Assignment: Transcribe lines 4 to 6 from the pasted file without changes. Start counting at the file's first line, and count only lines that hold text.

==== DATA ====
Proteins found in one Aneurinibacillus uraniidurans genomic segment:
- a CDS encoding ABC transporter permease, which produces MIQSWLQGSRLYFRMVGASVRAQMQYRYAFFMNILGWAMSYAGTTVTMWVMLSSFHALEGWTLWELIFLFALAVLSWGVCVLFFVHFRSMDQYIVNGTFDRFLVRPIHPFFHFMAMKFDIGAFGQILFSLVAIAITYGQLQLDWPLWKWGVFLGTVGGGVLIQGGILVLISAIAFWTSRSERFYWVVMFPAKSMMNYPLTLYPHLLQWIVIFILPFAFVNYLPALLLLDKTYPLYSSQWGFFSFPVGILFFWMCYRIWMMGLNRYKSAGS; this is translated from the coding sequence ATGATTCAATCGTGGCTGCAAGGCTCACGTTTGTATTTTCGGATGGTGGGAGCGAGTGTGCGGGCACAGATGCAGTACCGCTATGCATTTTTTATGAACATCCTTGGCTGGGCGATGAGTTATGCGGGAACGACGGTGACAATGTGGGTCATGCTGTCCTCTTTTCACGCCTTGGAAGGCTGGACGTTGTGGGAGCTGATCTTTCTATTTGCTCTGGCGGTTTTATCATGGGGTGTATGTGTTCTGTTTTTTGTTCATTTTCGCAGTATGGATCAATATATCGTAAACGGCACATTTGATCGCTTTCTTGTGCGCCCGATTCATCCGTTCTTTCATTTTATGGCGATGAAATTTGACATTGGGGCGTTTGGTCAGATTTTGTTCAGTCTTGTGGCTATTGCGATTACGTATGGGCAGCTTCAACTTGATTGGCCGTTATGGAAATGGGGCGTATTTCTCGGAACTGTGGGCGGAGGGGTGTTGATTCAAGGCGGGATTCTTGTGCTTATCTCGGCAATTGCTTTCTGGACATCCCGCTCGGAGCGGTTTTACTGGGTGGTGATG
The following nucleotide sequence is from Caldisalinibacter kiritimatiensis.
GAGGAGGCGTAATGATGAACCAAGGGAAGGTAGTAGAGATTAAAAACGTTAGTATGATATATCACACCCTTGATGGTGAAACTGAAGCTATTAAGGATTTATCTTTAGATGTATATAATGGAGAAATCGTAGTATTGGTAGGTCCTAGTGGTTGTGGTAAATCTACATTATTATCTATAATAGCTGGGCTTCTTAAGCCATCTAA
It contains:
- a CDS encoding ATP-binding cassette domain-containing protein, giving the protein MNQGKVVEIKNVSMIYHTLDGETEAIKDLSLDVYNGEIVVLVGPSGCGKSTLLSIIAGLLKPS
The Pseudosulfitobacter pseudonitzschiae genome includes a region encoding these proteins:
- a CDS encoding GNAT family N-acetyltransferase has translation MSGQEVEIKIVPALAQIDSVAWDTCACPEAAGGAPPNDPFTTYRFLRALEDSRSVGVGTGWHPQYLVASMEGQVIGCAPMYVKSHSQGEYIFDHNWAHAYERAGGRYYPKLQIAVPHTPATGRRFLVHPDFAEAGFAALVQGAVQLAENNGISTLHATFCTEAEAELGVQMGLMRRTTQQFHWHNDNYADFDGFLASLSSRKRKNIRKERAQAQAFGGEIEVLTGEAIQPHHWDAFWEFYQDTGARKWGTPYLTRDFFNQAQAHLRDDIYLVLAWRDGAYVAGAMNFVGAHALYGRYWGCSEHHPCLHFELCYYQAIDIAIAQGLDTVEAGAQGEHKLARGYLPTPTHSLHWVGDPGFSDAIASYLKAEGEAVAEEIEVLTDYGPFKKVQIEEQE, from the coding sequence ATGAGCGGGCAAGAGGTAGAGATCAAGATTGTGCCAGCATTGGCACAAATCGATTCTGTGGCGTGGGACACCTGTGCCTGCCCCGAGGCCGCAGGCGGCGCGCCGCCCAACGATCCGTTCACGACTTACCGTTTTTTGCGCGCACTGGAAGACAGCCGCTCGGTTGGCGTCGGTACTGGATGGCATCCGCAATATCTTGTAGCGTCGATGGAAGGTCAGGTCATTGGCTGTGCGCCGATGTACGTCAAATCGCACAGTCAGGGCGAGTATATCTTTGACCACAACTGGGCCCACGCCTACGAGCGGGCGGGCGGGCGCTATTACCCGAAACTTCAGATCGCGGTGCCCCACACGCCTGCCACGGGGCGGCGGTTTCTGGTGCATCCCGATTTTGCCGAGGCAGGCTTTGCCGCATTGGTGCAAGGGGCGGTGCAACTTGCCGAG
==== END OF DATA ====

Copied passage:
GAGGAGGCGTAATGATGAACCAAGGGAAGGTAGTAGAGATTAAAAACGTTAGTATGATATATCACACCCTTGATGGTGAAACTGAAGCTATTAAGGATTTATCTTTAGATGTATATAATGGAGAAATCGTAGTATTGGTAGGTCCTAGTGGTTGTGGTAAATCTACATTATTATCTATAATAGCTGGGCTTCTTAAGCCATCTAA
It contains:
- a CDS encoding ATP-binding cassette domain-containing protein, giving the protein MNQGKVVEIKNVSMIYHTLDGETEAIKDLSLDVYNGEIVVLVGPSGCGKSTLLSIIAGLLKPS